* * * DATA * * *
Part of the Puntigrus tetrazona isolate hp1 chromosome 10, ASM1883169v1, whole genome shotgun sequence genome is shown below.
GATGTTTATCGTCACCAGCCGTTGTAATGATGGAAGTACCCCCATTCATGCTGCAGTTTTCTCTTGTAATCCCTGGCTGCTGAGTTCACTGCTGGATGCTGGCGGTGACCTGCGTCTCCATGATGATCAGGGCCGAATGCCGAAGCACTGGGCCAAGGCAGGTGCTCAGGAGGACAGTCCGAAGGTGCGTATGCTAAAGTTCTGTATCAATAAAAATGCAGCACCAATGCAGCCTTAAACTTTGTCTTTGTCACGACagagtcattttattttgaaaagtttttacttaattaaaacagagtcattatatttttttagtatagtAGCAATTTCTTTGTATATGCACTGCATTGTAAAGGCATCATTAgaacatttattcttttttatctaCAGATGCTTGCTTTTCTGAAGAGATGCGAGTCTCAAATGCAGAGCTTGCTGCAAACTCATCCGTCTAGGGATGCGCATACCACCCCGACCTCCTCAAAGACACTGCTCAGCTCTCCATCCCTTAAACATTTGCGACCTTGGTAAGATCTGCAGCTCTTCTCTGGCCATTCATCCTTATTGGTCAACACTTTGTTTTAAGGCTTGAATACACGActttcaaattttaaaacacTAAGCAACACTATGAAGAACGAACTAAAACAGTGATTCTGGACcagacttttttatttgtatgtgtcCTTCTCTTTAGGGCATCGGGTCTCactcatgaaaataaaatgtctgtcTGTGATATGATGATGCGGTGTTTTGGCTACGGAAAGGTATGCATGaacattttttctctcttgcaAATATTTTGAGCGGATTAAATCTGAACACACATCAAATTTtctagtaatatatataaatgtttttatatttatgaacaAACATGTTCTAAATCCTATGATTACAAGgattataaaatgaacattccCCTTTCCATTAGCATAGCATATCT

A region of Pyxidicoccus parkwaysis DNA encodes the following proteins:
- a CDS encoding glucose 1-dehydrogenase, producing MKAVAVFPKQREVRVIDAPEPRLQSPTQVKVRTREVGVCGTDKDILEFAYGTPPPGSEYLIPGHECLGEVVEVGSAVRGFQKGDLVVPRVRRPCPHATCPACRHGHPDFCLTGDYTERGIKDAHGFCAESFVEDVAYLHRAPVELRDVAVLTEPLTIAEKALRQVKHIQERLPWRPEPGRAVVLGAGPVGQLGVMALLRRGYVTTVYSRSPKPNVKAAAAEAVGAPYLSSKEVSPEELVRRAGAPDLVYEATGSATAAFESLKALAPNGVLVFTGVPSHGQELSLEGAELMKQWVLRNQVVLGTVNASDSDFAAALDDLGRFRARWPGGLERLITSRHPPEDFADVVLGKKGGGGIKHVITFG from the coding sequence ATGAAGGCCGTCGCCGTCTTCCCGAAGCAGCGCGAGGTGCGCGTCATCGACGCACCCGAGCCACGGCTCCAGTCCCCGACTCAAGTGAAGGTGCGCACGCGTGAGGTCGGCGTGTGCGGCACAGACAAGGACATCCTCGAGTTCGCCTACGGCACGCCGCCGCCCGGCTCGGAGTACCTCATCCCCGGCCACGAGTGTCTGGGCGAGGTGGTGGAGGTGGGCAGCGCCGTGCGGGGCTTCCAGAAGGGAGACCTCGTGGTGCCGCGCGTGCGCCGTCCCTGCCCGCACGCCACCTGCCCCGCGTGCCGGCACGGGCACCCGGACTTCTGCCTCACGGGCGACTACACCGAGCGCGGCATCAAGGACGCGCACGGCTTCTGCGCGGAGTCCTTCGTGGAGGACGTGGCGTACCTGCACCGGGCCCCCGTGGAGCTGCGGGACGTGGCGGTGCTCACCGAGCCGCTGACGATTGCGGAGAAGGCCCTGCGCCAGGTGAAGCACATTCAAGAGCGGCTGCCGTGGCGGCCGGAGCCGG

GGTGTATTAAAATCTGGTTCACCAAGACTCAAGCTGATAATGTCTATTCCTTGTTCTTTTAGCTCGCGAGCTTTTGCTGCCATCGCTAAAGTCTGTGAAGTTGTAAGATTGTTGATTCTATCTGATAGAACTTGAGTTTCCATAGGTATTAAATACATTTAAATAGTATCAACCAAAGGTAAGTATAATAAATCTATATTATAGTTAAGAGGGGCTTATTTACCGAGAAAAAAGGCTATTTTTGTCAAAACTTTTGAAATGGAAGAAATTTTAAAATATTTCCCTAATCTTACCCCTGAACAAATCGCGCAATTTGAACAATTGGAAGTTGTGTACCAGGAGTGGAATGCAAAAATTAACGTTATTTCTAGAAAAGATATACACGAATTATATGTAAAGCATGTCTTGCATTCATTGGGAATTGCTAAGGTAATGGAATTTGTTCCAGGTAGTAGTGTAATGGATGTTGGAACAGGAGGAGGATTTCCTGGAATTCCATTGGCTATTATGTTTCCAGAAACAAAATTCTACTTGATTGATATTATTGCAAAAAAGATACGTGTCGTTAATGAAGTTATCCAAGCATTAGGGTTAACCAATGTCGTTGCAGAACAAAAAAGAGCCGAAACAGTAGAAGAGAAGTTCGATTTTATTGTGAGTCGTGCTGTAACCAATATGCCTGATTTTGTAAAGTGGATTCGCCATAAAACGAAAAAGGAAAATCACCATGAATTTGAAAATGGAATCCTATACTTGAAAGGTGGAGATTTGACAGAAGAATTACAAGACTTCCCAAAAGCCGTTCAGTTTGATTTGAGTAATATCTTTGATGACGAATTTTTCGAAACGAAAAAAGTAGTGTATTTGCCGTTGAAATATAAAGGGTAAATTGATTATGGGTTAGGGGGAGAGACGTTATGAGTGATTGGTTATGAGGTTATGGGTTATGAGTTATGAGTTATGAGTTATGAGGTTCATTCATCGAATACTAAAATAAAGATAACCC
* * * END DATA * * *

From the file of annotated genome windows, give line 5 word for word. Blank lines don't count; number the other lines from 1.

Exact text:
GGTGTATTAAAATCTGGTTCACCAAGACTCAAGCTGATAATGTCTATTCCTTGTTCTTTTAGCTCGCGAGCTTTTGCTGCCATCGCTAAAGTCTGTGAAGTTGTAAGATTGTTGATTCTATCTGATAGAACTTGAGTTTCCATAGGTATTAAATACATTTAAATAGTATCAACCAAAGGTAAGTATAATAAATCTATATTATAGTTAAGAGGGGCTTATTTACCGAGAAAAAAGGCTATTTTTGTCAAAACTTTTGAAATGGAAGAAATTTTAAAATATTTCCCTAATCTTACCCCTGAACAAATCGCGCAATTTGAACAATTGGAAGTTGTGTACCAGGAGTGGAATGCAAAAATTAACGTTATTTCTAGAAAAGATATACACGAATTATATGTAAAGCATGTCTTGCATTCATTGGGAATTGCTAAGGTAATGGAATTTGTTCCAGGTAGTAGTGTAATGGATGTTGGAACAGGAGGAGGATTTCCTGGAATTCCATTGGCTATTATGTTTCCAGAAACAAAATTCTACTTGATTGATATTATTGCAAAAAAGATACGTGTCGTTAATGAAGTTATCCAAGCATTAGGGTTAACCAATGTCGTTGCAGAACAAAAAAGAGCCGAAACAGTAGAAGAGAAGTTCGATTTTATTGTGAGTCGTGCTGTAACCAATATGCCTGATTTTGTAAAGTGGATTCGCCATAAAACGAAAAAGGAAAATCACCATGAATTTGAAAATGGAATCCTATACTTGAAAGGTGGAGATTTGACAGAAGAATTACAAGACTTCCCAAAAGCCGTTCAGTTTGATTTGAGTAATATCTTTGATGACGAATTTTTCGAAACGAAAAAAGTAGTGTATTTGCCGTTGAAATATAAAGGGTAAATTGATTATGGGTTAGGGGGAGAGACGTTATGAGTGATTGGTTATGAGGTTATGGGTTATGAGTTATGAGTTATGAGTTATGAGGTTCATTCATCGAATACTAAAATAAAGATAACCC